Apple has reportedly applied for a revamped patent that would support an Apple Pencil mounted above the MacBook keyboard. The claims include the ability to magnetically retain or secure the Pencil when it is placed the storage area and use the pencil as function keys while housed in the chassis. The patent, which the company first applied for last year, imagines the Pencil as a replacement for the function keys row. There’s no word from Apple on plans to incorporate the technology in upcoming MacBook models.
According to a report by Patently Apple, the Cupertino giant has added 20 new patent claims to the invention, as part of continuation patent number 20220171474. The patent explains that the input tool could be stored in a recess of the keyboard housing or the chassis, and that the application is a continuation of Apple’s 2020 patent application for a “Mountable tool computer input”.
With the newly filed patent continuation application, Apple has illustrated a system where the Apple Pencil can be stowed away in a retainer, or along the chassis of the MacBook. While the company’s latest 14-inch and 16-inch MacBook Pro models got rid of the Touch Bar in favour of function keys, the application says that the retainer can support a high-end lighting system, to allow the Pencil to replace the function-key row on the MacBook.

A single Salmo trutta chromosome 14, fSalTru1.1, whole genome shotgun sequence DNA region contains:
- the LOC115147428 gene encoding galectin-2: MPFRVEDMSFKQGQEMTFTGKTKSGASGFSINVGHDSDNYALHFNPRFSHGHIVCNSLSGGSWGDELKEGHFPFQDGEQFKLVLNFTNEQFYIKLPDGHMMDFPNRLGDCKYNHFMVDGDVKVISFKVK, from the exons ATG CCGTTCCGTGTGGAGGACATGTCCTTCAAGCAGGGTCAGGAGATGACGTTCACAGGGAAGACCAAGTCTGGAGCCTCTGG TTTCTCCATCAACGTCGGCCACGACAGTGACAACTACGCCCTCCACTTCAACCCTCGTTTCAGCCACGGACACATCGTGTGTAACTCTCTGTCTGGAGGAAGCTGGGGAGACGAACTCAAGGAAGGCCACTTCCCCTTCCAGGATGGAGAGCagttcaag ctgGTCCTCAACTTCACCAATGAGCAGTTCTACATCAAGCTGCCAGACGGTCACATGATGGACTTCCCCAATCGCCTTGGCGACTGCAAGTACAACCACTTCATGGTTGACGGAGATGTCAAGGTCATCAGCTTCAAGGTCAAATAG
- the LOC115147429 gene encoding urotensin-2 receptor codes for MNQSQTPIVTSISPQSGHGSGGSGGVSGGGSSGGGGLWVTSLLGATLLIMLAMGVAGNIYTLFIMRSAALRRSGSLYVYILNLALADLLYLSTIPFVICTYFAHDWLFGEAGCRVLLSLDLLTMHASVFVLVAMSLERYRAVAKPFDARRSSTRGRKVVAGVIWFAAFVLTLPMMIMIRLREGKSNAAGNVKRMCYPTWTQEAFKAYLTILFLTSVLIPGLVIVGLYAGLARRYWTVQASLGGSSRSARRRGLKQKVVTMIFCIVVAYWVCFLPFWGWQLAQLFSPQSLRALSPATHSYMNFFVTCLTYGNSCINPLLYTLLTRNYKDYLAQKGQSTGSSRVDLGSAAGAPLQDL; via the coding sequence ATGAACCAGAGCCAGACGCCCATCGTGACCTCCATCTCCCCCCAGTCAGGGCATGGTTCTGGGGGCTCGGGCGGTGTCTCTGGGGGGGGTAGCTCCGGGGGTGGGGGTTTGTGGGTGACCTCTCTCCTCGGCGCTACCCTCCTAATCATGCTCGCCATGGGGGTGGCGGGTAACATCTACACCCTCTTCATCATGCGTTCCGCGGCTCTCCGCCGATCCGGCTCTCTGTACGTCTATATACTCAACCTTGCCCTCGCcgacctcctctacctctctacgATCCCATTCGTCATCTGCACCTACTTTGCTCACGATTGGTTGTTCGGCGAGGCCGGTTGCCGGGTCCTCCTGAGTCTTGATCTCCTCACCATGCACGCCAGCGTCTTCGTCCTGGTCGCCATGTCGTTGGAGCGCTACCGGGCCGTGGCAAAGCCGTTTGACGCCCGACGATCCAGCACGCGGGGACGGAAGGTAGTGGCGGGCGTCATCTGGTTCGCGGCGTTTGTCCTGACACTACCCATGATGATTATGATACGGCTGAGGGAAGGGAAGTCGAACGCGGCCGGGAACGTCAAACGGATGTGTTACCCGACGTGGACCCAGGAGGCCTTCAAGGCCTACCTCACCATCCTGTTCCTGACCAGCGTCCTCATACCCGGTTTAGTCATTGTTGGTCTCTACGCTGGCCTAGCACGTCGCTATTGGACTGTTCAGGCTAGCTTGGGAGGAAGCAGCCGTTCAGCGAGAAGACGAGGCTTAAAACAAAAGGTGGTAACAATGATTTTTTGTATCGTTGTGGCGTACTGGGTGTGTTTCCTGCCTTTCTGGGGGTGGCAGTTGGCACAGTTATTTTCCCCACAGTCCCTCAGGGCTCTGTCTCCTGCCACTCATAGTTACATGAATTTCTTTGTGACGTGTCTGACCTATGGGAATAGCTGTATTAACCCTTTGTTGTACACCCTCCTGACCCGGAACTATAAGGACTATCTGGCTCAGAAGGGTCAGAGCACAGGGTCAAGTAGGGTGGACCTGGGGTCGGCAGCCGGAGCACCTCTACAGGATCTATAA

In its patent application, the Cupertino company has envisioned an input tool whose rotation can be measured and tracked as user input. For example, rolling the input tool (like an Apple Pencil) could perform actions like scrolling, zooming or adjusting size. This is shown in the third figure in Apple’s application. Meanwhile, figure 11 suggests the Apple Pencil could be illuminated when placed in the recess to show function keys, system function controls, application settings, and more.
While Apple releases tablets with touchscreen and Apple Pencil support, there’s no word on whether the Cupertino company will actually add touchscreen or Apple Pencil support on the MacBook. As is the case with many patents filed by companies like Google and Apple, there is no guarantee that the stylus-centric design for input on will make its way to Apple’s MacBook models in the future.